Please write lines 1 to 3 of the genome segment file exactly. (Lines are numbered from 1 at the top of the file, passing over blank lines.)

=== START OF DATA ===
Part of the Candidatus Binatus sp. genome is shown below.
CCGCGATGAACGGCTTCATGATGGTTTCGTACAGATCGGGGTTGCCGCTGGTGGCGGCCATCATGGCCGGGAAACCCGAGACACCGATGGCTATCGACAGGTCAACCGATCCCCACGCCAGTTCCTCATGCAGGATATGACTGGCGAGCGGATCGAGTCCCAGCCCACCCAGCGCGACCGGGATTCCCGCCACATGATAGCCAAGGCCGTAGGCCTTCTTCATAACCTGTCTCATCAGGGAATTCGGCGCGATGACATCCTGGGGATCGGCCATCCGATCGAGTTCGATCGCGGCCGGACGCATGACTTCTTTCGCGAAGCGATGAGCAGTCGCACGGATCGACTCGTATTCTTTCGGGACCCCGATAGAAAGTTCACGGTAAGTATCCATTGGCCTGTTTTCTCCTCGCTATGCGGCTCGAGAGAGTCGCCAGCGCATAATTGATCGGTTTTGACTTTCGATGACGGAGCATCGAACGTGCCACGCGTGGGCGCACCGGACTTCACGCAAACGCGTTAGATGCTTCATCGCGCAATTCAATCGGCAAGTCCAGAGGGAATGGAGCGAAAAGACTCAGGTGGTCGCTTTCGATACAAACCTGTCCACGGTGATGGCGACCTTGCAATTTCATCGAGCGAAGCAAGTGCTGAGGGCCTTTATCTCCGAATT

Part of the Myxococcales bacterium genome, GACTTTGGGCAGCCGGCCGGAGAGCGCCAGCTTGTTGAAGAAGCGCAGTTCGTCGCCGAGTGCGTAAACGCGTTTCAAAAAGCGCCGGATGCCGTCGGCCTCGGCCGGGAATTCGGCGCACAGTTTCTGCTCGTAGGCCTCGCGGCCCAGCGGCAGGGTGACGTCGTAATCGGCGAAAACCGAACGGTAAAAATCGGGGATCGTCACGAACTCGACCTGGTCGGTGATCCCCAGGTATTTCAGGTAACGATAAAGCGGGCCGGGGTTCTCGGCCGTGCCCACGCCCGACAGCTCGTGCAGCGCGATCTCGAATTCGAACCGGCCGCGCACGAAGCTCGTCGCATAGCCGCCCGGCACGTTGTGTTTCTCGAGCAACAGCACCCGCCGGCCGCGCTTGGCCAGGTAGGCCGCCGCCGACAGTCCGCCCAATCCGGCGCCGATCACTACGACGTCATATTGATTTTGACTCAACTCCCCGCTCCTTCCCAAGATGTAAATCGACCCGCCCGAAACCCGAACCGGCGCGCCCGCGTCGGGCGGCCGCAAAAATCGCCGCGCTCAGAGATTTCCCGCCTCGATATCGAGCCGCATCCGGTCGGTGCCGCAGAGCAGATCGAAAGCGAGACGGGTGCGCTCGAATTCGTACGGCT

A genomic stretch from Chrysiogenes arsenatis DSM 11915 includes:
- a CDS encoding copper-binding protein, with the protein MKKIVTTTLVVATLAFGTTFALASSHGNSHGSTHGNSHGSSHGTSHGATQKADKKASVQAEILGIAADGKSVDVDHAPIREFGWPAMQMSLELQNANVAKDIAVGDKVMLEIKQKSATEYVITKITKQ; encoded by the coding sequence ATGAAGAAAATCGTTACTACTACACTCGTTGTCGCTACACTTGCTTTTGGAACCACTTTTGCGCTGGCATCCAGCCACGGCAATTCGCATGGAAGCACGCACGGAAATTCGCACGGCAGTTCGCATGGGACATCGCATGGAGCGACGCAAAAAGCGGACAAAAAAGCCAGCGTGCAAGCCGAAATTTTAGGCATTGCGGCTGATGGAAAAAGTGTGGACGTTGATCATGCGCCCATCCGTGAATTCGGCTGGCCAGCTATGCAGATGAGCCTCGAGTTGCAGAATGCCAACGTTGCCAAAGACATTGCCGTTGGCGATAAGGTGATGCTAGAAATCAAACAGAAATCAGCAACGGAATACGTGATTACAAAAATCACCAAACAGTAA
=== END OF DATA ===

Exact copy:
Part of the Candidatus Binatus sp. genome is shown below.
CCGCGATGAACGGCTTCATGATGGTTTCGTACAGATCGGGGTTGCCGCTGGTGGCGGCCATCATGGCCGGGAAACCCGAGACACCGATGGCTATCGACAGGTCAACCGATCCCCACGCCAGTTCCTCATGCAGGATATGACTGGCGAGCGGATCGAGTCCCAGCCCACCCAGCGCGACCGGGATTCCCGCCACATGATAGCCAAGGCCGTAGGCCTTCTTCATAACCTGTCTCATCAGGGAATTCGGCGCGATGACATCCTGGGGATCGGCCATCCGATCGAGTTCGATCGCGGCCGGACGCATGACTTCTTTCGCGAAGCGATGAGCAGTCGCACGGATCGACTCGTATTCTTTCGGGACCCCGATAGAAAGTTCACGGTAAGTATCCATTGGCCTGTTTTCTCCTCGCTATGCGGCTCGAGAGAGTCGCCAGCGCATAATTGATCGGTTTTGACTTTCGATGACGGAGCATCGAACGTGCCACGCGTGGGCGCACCGGACTTCACGCAAACGCGTTAGATGCTTCATCGCGCAATTCAATCGGCAAGTCCAGAGGGAATGGAGCGAAAAGACTCAGGTGGTCGCTTTCGATACAAACCTGTCCACGGTGATGGCGACCTTGCAATTTCATCGAGCGAAGCAAGTGCTGAGGGCCTTTATCTCCGAATT

Part of the Myxococcales bacterium genome, GACTTTGGGCAGCCGGCCGGAGAGCGCCAGCTTGTTGAAGAAGCGCAGTTCGTCGCCGAGTGCGTAAACGCGTTTCAAAAAGCGCCGGATGCCGTCGGCCTCGGCCGGGAATTCGGCGCACAGTTTCTGCTCGTAGGCCTCGCGGCCCAGCGGCAGGGTGACGTCGTAATCGGCGAAAACCGAACGGTAAAAATCGGGGATCGTCACGAACTCGACCTGGTCGGTGATCCCCAGGTATTTCAGGTAACGATAAAGCGGGCCGGGGTTCTCGGCCGTGCCCACGCCCGACAGCTCGTGCAGCGCGATCTCGAATTCGAACCGGCCGCGCACGAAGCTCGTCGCATAGCCGCCCGGCACGTTGTGTTTCTCGAGCAACAGCACCCGCCGGCCGCGCTTGGCCAGGTAGGCCGCCGCCGACAGTCCGCCCAATCCGGCGCCGATCACTACGACGTCATATTGATTTTGACTCAACTCCCCGCTCCTTCCCAAGATGTAAATCGACCCGCCCGAAACCCGAACCGGCGCGCCCGCGTCGGGCGGCCGCAAAAATCGCCGCGCTCAGAGATTTCCCGCCTCGATATCGAGCCGCATCCGGTCGGTGCCGCAGAGCAGATCGAAAGCGAGACGGGTGCGCTCGAATTCGTACGGCT